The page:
Sager + Wilde Wine Bar
Perhaps the definitive East London wine bar, this Hackney Road institution continues to pull in industry regulars and locals who come for outstanding wines by the glass and a touch of scene. A long bar dominates the narrow, handsome space, which feels equally cosy and fun. Hungry? Order some charcuterie or a cheese toastie.
The slinky subterranean bar beneath NoMad London has the smarts of a New York bar and the swagger of a London one. And the drinks are out of this world, from the disco lights of Taste The Rainbow and the good looks of Cool as a Cuke to a Szechuan Gibson that will make you go all tingly. Don’t forget to eat: the bar menu’s an epicurean’s edit of sumptuous snacks like potato rösti with caviar and chicken croquettes with black truffle aioli. Last call midnight.
The shaking, stirring arm of South London’s Kudu Collective, Smokey Kudu is everything a grown-up cocktail bar should be: good-looking, bookable, and serious about spirits. In keeping with the group’s ethos, drinks have a South African spin. Witness the eponymous Smokey Kudu with whisky, apricot and sweet vermouth, and the Wild Mary with mushroom-infused mezcal, African spices and a bacon salt rim. Inside’s all velvet and marble; outside is heated and covered, with blankets and hot water bottles for chilly nights.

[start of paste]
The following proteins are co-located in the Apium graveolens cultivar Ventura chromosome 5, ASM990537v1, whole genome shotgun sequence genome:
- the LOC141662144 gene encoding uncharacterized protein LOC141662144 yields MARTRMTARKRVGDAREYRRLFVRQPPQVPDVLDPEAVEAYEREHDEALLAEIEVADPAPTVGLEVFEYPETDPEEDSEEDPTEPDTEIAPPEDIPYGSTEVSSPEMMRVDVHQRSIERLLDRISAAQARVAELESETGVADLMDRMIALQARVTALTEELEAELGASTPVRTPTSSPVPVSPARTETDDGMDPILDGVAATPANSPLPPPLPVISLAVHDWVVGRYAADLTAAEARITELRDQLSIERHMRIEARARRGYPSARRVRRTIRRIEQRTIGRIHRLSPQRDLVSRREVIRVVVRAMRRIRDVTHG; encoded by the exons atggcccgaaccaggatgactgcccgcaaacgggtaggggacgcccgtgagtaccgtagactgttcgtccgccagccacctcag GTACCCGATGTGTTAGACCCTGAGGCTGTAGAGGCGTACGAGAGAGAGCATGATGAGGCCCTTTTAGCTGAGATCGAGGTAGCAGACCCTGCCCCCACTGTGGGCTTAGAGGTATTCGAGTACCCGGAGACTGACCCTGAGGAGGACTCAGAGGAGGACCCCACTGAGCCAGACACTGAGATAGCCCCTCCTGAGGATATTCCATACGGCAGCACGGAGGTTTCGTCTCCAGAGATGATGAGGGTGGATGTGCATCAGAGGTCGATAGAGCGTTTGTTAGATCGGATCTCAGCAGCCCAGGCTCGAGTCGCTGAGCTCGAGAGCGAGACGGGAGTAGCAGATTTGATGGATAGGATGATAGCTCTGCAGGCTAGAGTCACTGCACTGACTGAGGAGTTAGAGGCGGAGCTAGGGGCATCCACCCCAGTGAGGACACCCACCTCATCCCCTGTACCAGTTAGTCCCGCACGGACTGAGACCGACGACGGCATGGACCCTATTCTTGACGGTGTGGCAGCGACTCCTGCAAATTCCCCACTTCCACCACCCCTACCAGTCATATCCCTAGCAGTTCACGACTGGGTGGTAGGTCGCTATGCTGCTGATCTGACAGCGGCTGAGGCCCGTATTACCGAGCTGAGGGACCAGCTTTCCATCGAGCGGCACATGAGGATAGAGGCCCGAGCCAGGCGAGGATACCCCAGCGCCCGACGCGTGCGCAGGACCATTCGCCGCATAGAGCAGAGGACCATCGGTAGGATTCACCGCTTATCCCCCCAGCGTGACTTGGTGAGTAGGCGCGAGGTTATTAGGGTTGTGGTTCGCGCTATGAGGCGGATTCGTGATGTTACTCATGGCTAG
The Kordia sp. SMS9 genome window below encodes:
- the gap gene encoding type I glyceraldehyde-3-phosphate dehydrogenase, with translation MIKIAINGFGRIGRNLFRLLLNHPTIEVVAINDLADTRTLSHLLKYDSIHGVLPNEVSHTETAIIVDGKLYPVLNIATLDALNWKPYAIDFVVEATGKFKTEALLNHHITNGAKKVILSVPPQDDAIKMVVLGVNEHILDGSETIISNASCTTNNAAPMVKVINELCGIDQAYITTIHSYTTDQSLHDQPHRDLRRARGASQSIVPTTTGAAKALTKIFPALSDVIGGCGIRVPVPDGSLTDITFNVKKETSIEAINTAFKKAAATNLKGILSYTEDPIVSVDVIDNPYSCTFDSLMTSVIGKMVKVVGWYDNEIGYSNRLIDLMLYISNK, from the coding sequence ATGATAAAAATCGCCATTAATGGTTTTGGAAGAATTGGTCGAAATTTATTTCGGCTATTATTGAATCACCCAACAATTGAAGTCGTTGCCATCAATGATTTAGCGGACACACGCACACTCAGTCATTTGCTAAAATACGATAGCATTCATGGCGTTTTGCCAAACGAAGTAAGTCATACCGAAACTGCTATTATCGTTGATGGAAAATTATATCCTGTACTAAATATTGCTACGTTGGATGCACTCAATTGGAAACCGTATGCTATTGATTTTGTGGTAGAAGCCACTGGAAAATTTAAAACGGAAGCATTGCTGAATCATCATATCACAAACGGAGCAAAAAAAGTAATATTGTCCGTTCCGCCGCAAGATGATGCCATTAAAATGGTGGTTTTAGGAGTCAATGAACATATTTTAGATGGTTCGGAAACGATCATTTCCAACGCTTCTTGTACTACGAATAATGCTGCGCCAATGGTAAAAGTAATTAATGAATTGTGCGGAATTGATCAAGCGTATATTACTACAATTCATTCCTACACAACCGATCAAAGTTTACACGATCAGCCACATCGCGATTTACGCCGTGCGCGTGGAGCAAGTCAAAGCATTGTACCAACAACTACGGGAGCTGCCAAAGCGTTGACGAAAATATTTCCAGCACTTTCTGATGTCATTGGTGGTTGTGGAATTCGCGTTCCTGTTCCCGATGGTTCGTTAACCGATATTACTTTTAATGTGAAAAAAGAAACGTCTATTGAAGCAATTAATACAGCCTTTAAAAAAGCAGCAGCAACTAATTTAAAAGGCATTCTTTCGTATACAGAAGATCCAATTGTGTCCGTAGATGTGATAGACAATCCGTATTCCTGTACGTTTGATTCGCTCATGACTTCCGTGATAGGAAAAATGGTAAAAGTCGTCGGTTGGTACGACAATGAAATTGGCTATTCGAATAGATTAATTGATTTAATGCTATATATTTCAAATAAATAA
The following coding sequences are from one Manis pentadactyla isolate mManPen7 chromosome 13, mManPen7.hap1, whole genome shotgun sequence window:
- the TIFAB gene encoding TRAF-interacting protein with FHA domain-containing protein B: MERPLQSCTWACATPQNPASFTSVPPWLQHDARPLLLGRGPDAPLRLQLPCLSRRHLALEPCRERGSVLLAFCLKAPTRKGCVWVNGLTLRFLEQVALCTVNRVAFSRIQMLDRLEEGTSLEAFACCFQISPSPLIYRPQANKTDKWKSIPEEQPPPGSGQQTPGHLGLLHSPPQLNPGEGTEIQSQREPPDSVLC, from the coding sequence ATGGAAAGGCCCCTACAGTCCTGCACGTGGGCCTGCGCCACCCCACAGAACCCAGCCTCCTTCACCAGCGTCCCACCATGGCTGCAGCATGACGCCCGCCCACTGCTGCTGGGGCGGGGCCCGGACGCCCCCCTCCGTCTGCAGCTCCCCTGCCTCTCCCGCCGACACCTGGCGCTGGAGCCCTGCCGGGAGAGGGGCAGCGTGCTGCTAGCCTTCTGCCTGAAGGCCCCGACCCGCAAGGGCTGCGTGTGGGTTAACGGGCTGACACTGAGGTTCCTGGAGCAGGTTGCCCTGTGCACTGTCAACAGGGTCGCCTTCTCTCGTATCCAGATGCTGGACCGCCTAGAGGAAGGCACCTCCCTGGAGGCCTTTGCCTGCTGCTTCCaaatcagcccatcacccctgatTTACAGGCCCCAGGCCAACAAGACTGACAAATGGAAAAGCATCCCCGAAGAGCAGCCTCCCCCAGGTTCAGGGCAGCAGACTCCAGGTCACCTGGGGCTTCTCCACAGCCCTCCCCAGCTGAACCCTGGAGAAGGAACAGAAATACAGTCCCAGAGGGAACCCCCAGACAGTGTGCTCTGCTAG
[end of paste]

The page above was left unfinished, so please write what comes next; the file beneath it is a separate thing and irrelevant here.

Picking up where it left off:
Officially one of the best bars in the world, this intimate cocktail bar on the Kingsland Road proffers old-world style and contemporary know-how in equal amounts. The Martinis here are among London’s best, and the bartenders’ riffs on classics are truly delicious, while the tiny room’s atmosphere is buoyed by a strong local crowd looking to get loose. One for all occasions.
Who knew one of London’s best cocktails bars was in Crouch End? Sister to the award-winning Three Sheets, a sexy, laid-back vibe – think louche leather booths, plenty of foliage, and exposed brick – is backed up by world-class cocktails from clued-up staff. Grab a table by the front, or perch at the gleaming marble bar for an evening to savour.